Monday, September 30, 2013

Robots in Space!

First graders are learning about how we can use simple shapes to build complicated things, like robots! We looked at examples of robot "parts" and talked about how we could use shapes like rectangles, circles, semicircles, and squares to create robots with lots of moving parts!

Time for an art teacher confession: I rarely do the exact same project with every class. I have four sections of first grade. The first session used gray paper and shaded it their robots with chalk to add value, which I saw and loved in this lesson from deep space sparkle. I thought they looked great, but the kids were not impressed. They just thought it looked "dusty!" So for my next group, I switched to metallic silver paint. The shiny paint was more fun for the kids, but it didn't give the value I was hoping for. I think the best results were with the group that I had do both. We painted with metallic paint first, then added the chalk value when they were dry. Art is about experimenting and finding what works best!

After our robots were finished, we cut them out and put them on black paper. We used chalk dipped in water to create a space-themed background. The wet chalk technique was the highlight for the students!

Roy G. Biv

Second grade students spent the last two weeks working on a rainbow project! I first saw a variation of this lesson on Pinterest. You can find the source here.

I love how bold the colors look when set off with black and white! We watched this video from They Might Be Giants on youtube and learned a little bit about the science of light and how the color spectrum is created. Then we painted a spectrum of color across our papers with tempera and painted some concentric circles using our leftover paint. The following class, we cut out the circles and attached them to our papers, and used white and black paint for accents. They are so bright and fun!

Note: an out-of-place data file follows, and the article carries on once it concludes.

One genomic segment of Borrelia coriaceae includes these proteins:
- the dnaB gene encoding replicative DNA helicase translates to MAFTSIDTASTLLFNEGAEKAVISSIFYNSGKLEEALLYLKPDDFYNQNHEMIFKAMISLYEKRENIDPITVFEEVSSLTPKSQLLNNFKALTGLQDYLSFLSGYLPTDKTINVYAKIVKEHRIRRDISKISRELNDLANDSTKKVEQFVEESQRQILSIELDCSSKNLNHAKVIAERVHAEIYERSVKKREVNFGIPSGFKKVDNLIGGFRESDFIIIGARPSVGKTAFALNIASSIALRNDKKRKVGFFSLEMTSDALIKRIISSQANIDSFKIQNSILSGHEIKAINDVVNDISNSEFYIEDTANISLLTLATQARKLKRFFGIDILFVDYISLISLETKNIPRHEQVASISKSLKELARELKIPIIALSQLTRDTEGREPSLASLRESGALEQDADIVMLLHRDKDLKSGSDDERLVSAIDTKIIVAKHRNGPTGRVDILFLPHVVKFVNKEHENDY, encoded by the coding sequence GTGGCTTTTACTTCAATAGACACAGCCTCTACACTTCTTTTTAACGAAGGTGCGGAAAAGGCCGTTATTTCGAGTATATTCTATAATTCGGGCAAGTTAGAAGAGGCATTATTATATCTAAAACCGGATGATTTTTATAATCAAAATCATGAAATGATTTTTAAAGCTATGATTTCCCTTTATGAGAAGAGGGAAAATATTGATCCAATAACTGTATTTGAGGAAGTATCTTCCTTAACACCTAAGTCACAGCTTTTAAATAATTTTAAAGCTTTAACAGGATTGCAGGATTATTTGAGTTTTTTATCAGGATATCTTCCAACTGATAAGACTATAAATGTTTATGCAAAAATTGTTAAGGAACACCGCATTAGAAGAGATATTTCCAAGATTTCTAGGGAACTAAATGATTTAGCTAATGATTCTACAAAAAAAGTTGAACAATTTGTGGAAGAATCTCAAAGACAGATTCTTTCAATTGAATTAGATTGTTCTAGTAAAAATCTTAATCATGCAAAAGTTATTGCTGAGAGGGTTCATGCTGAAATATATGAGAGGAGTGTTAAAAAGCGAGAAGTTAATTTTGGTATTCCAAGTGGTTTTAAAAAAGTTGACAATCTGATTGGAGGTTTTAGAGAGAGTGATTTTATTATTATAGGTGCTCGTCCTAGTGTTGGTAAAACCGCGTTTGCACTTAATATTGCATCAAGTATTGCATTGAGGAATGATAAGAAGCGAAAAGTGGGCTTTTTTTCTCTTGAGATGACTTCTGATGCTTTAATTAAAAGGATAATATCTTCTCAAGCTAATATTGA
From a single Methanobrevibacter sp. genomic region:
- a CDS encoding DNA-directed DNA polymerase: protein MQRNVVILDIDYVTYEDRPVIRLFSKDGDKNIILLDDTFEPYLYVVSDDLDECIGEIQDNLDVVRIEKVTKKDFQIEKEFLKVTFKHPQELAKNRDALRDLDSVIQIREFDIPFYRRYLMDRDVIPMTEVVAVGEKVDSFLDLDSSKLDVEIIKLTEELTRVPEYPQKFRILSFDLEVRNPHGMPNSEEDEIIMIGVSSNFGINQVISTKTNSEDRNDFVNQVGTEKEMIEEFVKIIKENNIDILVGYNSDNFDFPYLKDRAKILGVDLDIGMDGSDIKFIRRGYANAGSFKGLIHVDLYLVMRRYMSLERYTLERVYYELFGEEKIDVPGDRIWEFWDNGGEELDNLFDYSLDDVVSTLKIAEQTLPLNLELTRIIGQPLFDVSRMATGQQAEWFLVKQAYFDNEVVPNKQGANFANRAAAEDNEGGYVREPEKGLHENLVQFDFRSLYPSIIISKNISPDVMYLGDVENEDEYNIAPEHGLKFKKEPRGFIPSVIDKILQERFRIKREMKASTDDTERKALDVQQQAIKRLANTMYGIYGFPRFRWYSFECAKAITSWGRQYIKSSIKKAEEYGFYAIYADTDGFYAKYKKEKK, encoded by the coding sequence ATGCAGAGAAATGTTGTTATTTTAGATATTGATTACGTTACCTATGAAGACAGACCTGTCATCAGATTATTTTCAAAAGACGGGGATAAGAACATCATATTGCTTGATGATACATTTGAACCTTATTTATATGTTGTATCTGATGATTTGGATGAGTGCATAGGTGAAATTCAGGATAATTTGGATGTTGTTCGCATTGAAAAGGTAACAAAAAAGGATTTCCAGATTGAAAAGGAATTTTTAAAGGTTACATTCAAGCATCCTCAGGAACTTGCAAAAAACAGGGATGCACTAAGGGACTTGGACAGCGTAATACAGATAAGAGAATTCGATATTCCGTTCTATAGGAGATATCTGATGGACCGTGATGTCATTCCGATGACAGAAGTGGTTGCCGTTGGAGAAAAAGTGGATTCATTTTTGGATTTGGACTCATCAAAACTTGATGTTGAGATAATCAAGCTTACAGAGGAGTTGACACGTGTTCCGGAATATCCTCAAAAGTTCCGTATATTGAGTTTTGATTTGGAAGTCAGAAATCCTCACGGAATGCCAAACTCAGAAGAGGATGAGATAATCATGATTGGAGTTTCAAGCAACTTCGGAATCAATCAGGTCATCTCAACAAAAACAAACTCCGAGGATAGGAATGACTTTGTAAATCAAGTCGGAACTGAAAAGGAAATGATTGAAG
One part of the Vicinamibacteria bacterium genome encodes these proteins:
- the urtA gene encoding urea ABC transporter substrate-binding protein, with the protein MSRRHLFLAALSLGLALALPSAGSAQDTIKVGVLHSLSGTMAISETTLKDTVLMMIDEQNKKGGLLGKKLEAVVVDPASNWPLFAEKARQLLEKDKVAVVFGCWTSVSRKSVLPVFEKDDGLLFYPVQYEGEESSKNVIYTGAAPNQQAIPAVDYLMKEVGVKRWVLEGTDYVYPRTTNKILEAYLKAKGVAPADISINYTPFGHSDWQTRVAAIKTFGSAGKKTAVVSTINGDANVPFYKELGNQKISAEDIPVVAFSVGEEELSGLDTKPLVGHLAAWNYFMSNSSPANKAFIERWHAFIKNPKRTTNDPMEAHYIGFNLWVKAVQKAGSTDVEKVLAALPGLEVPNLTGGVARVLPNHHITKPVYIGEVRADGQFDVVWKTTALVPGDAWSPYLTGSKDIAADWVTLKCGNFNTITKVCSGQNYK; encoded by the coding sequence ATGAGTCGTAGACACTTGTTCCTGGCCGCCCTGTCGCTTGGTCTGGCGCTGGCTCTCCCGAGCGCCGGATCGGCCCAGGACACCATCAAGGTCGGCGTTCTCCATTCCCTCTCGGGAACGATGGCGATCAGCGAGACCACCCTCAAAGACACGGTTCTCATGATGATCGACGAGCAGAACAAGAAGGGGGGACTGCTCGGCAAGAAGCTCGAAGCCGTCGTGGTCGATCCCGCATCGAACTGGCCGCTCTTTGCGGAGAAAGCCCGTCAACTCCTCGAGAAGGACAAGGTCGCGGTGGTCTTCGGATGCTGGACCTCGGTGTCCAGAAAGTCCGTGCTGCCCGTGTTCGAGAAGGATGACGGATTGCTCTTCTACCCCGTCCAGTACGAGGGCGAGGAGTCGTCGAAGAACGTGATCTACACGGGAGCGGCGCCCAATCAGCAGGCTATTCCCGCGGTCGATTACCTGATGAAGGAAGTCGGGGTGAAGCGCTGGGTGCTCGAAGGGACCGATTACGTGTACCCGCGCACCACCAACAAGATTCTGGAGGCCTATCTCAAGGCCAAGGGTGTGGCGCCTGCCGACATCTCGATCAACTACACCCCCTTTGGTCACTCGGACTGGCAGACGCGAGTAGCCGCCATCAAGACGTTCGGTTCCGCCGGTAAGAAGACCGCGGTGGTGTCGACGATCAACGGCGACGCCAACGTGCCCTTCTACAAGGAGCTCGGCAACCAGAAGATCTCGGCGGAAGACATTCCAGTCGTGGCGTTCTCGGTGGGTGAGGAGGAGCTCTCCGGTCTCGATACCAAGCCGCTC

Tuesday, September 24, 2013

Patriotic Designs

For this lesson, which happened to coincide with classroom discussions of 9/11, the fourth grade students discussed the word "patriotism." We talked about what it meant to be proud of where you come from, and how we can show respect to our country and its symbols. The most recognizable symbol of our country is our flag. We discussed how the design of the flag has changed since its original creation, but its meaning remains the same. We also looked at paintings and drawings from Pop Artist Jasper Johns of the American Flag. It may look different the way he painted it, but we recognize parts of it, and we remember our country every time we see that symbol. The goal here was to "re-imagine" the symbols in the flag into something patriotic that still represented our stars and stripes, and red, white and blue! We used stencils and permanent markers to create the designs, and used washable markers and water to fill in the spaces. The kids had so many great ideas!

Keith Haring inspired dancers

Fourth graders spent this week finishing up a couple of projects. The first one was a project inspired by artist Keith Haring. You can find some great information about his life here:

Haring's figures are "universal." They could be anyone: rich or poor, young or old, boys or girls. It doesn't matter who they are or where they come from, because everyone likes to dance! We started out by making some figures on paper that could bend and move like Haring's. We made some practice poses with our own bodies to see where the joints should be. We then cut the figures out to create both positive and negative space figures. They were glued down to a different colored background. Then we outlined the figures and added "wiggle" lines with black paint!

Monday, September 23, 2013

Tar Beach